Louise is celebrating being Louise, and what a woman she is.
With a career spanning 30 years, the singer, songwriter, actor, fashion icon, and television personality has done a whole lot that sometimes feels goes under the radar. For starters, she has made history several times.
Debuting as one-fourth of pop/R&B girl group Eternal, the soulful stars became the first girl group to sell over a million copies in the UK with their 1993 album, Always & Forever, and were also the first ever girl group to be nominated in the British Album of the Year category at the 1995 BRIT Awards.
Following her time with Eternal, Louise went solo and immediately became the poster girl for boys and girls everywhere. In 1997, she was the first female pop star to grace the cover of GQ Magazine and was named the “Sexiest Woman of the Decade” by FHM in 2004. Her back catalog is STACKED with bangers, which is why she joins the list of artists who have had the most top 10 hits in the UK. And as she embarks on the next chapter of her career, it was announced that Louise will be the first woman to professionally play Teen Angel in the musical Grease later this year in London.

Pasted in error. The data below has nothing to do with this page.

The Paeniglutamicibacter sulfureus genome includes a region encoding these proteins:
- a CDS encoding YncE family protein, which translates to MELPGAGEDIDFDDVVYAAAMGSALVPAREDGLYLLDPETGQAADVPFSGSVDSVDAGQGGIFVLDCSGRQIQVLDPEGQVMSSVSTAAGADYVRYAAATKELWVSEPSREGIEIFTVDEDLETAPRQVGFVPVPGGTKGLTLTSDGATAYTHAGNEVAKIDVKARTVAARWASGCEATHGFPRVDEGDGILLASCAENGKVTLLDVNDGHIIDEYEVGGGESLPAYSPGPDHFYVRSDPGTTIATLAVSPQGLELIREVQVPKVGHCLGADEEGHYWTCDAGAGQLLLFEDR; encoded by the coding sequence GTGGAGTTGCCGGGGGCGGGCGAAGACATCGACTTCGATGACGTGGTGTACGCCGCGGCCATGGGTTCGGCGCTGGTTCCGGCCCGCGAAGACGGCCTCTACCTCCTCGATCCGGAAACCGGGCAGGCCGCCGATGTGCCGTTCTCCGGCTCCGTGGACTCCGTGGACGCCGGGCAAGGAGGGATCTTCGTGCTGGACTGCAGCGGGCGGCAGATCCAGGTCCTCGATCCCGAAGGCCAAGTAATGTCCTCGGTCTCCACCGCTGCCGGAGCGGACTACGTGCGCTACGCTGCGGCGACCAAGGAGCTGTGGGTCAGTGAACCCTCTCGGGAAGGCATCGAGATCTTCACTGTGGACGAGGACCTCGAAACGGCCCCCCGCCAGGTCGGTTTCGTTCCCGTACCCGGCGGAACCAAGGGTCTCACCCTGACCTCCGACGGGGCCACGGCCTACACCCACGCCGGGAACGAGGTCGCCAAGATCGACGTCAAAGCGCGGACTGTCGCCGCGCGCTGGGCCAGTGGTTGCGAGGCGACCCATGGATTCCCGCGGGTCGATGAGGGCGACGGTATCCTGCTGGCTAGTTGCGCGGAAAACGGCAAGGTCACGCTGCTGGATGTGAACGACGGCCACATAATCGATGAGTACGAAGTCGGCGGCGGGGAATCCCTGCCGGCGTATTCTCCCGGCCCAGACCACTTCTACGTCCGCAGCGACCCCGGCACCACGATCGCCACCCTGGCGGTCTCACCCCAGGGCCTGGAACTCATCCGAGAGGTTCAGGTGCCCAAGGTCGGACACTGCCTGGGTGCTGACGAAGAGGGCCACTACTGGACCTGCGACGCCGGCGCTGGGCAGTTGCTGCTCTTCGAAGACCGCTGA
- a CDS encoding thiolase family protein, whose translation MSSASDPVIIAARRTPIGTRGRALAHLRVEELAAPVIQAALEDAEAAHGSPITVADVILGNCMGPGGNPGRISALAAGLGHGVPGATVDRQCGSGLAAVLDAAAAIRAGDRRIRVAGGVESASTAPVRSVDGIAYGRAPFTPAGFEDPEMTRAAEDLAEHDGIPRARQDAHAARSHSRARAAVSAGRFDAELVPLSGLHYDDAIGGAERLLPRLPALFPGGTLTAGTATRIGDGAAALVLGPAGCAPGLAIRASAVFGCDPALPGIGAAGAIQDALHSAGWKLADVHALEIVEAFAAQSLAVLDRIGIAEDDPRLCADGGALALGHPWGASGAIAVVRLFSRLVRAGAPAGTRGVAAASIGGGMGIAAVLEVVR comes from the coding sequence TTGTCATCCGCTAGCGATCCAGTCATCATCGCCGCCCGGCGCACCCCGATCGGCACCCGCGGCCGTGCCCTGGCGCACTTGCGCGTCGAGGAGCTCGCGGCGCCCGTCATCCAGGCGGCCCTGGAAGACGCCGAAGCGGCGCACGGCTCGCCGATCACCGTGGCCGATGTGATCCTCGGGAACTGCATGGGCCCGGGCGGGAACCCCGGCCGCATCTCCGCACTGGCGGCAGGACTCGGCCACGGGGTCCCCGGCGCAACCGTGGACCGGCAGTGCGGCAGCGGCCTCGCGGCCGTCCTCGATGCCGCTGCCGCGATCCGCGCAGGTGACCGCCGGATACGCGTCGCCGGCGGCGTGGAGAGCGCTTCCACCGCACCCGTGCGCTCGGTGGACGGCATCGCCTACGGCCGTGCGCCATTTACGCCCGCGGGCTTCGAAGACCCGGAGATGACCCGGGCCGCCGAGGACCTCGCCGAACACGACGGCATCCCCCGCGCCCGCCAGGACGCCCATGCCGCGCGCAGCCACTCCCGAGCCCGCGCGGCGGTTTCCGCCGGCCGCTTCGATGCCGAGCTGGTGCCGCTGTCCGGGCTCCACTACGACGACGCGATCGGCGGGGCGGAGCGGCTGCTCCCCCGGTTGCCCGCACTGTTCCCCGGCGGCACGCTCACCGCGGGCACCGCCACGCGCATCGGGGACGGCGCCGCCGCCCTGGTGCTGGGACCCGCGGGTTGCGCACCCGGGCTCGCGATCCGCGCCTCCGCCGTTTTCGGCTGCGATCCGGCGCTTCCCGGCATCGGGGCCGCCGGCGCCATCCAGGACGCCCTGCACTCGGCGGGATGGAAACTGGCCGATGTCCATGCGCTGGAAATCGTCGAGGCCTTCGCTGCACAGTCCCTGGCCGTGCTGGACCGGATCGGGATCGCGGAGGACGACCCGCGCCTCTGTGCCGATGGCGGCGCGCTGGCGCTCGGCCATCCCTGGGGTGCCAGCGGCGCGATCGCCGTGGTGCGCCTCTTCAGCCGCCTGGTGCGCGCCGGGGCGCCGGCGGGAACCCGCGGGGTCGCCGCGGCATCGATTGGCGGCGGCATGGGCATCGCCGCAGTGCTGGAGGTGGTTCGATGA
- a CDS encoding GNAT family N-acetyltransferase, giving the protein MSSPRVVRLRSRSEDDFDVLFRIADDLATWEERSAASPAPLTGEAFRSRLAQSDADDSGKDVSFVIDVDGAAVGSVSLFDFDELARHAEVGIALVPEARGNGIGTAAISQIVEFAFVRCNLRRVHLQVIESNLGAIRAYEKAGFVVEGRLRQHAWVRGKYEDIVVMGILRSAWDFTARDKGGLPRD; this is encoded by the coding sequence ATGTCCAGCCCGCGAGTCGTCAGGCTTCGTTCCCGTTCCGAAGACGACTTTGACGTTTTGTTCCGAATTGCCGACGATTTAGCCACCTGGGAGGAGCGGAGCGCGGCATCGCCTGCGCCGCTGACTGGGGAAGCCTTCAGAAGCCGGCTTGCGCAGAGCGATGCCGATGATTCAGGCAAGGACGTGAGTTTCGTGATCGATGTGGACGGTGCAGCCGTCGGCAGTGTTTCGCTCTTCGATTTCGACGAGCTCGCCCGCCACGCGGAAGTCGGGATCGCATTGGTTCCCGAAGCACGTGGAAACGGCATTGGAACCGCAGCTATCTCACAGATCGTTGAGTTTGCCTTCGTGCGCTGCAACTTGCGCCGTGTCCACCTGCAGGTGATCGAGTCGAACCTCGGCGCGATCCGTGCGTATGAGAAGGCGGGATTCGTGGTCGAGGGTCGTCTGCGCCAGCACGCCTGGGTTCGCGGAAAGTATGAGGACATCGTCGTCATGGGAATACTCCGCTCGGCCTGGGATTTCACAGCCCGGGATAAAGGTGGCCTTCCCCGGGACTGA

On June 2, Louise will be releasing a new compilation, simply titled Greatest Hits, to honor all her musical accomplishments. In addition to her classic singles, she is treating fans to new material. In October, Louise kicked things off with the 80s-infused “Super Magic” before putting out the re-imagined versions of “Naked” and “Just A Step From Heaven.” This week, Louise arrives with a brand-new single, “High Hopes,” a glamorous ballad that showcases her gorgeous vocals.